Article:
We’re a nation that likes to handicap our competitive events. But before we drop a few bucks on our favorite sports team or Oscar-nominated actress, we need as much information as we can get. That also holds true before placing a bet on who’ll be our next president.
In the political arena, we follow how much money candidates raise, the major endorsements they secure and the amount of media coverage they receive. Daily polls report on who’s up and who’s down. But for a true political junkie, that’s not nearly enough.
One research firm wanted to find out if a candidate’s use of social media can predict election success. The group took at look at Twitter activities of the four remaining Republican presidential candidates heading into the March 8 Super Tuesday primaries in 10 states. Looking at the “positive sentiment” of tweets for each candidate during the six days between Feb. 26-March 2, the researchers predicted winners for each primary.
In hindsight, this is still a work in progress. The firm did pick the winners in Georgia, Idaho, Massachusetts, Ohio and Virginia. But it missed in Alaska, North Dakota, Oklahoma, Tennessee and Vermont.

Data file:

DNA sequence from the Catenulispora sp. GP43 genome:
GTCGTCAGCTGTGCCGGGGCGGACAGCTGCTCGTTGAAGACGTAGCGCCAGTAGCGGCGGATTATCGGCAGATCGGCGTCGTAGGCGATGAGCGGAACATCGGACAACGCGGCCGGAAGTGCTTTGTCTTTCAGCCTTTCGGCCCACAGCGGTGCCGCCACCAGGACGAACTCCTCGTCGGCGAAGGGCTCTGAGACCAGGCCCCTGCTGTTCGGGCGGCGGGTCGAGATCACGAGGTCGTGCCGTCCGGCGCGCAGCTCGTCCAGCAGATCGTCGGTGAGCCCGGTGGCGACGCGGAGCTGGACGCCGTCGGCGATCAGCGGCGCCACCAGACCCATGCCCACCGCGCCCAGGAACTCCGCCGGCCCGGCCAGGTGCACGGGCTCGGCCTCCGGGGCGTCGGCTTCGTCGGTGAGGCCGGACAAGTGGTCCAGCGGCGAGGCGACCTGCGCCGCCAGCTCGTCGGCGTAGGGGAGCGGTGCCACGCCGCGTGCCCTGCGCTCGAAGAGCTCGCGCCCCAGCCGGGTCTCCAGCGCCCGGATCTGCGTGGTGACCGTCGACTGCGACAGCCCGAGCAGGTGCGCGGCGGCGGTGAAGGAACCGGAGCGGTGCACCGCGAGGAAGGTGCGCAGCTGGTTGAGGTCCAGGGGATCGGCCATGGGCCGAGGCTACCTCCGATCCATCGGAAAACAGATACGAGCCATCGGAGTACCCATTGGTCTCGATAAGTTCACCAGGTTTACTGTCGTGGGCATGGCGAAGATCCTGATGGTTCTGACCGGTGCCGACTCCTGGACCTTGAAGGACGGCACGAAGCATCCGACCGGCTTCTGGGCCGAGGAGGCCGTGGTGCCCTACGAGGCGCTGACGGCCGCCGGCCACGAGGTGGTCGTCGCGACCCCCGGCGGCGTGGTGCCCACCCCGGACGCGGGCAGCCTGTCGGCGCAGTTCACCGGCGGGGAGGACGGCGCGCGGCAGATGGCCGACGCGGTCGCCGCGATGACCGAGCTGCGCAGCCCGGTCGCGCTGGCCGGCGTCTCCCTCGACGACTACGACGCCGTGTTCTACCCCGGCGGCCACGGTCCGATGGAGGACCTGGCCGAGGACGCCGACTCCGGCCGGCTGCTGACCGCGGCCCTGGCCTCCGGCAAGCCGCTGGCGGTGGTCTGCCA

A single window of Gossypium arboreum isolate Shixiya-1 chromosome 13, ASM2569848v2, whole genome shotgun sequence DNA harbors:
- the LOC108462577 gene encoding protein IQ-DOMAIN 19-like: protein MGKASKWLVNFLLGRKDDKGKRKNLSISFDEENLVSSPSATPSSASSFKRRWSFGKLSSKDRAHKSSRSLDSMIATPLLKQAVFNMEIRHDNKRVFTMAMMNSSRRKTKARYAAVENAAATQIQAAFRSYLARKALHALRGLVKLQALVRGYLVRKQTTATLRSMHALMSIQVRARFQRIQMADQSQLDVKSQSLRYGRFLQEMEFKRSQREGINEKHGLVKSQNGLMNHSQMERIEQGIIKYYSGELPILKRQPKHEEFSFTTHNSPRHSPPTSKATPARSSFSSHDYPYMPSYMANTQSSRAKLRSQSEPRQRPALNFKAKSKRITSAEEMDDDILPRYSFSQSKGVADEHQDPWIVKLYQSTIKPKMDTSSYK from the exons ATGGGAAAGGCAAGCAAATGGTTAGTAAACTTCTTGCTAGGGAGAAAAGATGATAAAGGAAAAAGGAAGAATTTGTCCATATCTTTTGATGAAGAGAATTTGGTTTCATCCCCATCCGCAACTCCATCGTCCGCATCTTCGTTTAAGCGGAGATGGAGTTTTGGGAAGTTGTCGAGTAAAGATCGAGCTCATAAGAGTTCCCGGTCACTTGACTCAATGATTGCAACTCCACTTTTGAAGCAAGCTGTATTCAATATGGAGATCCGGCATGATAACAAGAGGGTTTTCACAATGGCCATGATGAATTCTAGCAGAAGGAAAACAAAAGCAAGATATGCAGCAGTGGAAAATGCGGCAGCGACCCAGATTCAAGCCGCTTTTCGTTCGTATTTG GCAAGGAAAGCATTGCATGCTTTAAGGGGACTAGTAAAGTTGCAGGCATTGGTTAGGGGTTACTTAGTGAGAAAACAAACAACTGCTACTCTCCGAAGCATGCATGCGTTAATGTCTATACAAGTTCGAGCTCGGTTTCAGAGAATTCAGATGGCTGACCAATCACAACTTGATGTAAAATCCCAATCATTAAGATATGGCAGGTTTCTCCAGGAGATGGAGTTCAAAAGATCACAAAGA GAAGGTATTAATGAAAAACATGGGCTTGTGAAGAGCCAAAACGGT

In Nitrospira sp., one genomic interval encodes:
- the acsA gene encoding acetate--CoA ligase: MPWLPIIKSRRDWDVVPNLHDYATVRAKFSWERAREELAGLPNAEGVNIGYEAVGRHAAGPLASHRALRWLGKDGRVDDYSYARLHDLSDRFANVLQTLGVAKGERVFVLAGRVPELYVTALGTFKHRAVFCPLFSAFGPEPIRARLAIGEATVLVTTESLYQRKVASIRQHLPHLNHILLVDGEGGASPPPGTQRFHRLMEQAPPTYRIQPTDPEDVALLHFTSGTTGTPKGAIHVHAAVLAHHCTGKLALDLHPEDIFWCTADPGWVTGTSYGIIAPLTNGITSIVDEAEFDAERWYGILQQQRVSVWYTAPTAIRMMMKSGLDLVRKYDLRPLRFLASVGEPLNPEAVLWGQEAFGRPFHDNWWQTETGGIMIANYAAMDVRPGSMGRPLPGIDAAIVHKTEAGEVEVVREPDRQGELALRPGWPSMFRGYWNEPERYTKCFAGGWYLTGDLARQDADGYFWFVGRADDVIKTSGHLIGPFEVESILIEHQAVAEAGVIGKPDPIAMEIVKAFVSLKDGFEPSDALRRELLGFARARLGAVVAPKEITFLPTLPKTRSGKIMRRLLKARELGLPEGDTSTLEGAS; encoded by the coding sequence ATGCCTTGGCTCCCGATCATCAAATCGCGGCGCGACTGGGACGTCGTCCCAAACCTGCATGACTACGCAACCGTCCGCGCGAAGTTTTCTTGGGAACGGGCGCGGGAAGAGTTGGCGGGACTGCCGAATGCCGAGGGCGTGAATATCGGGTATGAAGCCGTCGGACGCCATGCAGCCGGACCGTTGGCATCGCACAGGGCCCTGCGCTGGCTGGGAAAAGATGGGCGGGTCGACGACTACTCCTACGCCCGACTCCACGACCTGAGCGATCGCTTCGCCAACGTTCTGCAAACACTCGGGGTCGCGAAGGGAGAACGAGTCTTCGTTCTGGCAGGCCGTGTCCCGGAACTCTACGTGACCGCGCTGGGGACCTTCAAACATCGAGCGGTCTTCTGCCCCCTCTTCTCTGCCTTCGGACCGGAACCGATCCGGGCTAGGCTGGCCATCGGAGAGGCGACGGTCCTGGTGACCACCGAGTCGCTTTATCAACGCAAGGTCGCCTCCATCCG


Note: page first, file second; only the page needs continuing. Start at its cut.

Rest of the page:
That social media is playing a significant role in this election is indisputable. Campaign spinmeisters are tweeting even before a debate or news conference has ended. And it’s not just Twitter getting all the political action.
Mitt Romney leads his challengers with Facebook, attracting more than 1.5 million likes. Ron Paul is the king of YouTube with more than 10 million views of his videos. And Newt Gingrich claims 1.4 million followers on Twitter — easily the most among this group.
But the Republicans are in trouble if these numbers have any meaning in predicting our next president. President Barrack Obama has 24.5 million Facebook likes, 173 million YouTube views and 12.8 million Twitter followers.
We’ll see what it all means come November. But in the meantime, as the media looks to fill its 24-hour news cycle, we might as well know how “social” our candidates are.